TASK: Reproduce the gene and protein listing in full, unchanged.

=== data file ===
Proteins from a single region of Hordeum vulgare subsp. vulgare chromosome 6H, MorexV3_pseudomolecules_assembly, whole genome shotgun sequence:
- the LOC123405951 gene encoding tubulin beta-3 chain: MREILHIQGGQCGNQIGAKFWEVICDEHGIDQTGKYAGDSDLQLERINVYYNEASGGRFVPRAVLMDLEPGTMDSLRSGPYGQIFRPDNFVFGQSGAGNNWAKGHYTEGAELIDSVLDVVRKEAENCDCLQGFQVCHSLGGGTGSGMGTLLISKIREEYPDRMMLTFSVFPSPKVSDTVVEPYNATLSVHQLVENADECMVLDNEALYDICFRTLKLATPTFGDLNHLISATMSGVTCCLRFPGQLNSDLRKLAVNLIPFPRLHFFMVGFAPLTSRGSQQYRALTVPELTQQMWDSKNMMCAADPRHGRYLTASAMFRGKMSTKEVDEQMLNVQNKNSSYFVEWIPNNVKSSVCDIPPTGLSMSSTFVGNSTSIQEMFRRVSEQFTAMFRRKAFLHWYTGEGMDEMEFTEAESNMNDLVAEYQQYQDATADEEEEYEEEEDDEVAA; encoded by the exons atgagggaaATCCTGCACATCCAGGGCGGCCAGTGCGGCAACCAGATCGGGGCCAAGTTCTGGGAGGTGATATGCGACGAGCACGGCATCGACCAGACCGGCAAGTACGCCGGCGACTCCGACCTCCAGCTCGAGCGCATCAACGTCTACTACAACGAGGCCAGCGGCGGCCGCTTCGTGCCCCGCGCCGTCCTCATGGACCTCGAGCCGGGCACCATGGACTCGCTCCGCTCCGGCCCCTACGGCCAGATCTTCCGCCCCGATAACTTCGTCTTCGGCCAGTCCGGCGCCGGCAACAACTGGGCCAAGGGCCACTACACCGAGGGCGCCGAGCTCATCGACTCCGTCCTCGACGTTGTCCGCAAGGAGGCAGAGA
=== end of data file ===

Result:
Proteins from a single region of Hordeum vulgare subsp. vulgare chromosome 6H, MorexV3_pseudomolecules_assembly, whole genome shotgun sequence:
- the LOC123405951 gene encoding tubulin beta-3 chain: MREILHIQGGQCGNQIGAKFWEVICDEHGIDQTGKYAGDSDLQLERINVYYNEASGGRFVPRAVLMDLEPGTMDSLRSGPYGQIFRPDNFVFGQSGAGNNWAKGHYTEGAELIDSVLDVVRKEAENCDCLQGFQVCHSLGGGTGSGMGTLLISKIREEYPDRMMLTFSVFPSPKVSDTVVEPYNATLSVHQLVENADECMVLDNEALYDICFRTLKLATPTFGDLNHLISATMSGVTCCLRFPGQLNSDLRKLAVNLIPFPRLHFFMVGFAPLTSRGSQQYRALTVPELTQQMWDSKNMMCAADPRHGRYLTASAMFRGKMSTKEVDEQMLNVQNKNSSYFVEWIPNNVKSSVCDIPPTGLSMSSTFVGNSTSIQEMFRRVSEQFTAMFRRKAFLHWYTGEGMDEMEFTEAESNMNDLVAEYQQYQDATADEEEEYEEEEDDEVAA; encoded by the exons atgagggaaATCCTGCACATCCAGGGCGGCCAGTGCGGCAACCAGATCGGGGCCAAGTTCTGGGAGGTGATATGCGACGAGCACGGCATCGACCAGACCGGCAAGTACGCCGGCGACTCCGACCTCCAGCTCGAGCGCATCAACGTCTACTACAACGAGGCCAGCGGCGGCCGCTTCGTGCCCCGCGCCGTCCTCATGGACCTCGAGCCGGGCACCATGGACTCGCTCCGCTCCGGCCCCTACGGCCAGATCTTCCGCCCCGATAACTTCGTCTTCGGCCAGTCCGGCGCCGGCAACAACTGGGCCAAGGGCCACTACACCGAGGGCGCCGAGCTCATCGACTCCGTCCTCGACGTTGTCCGCAAGGAGGCAGAGA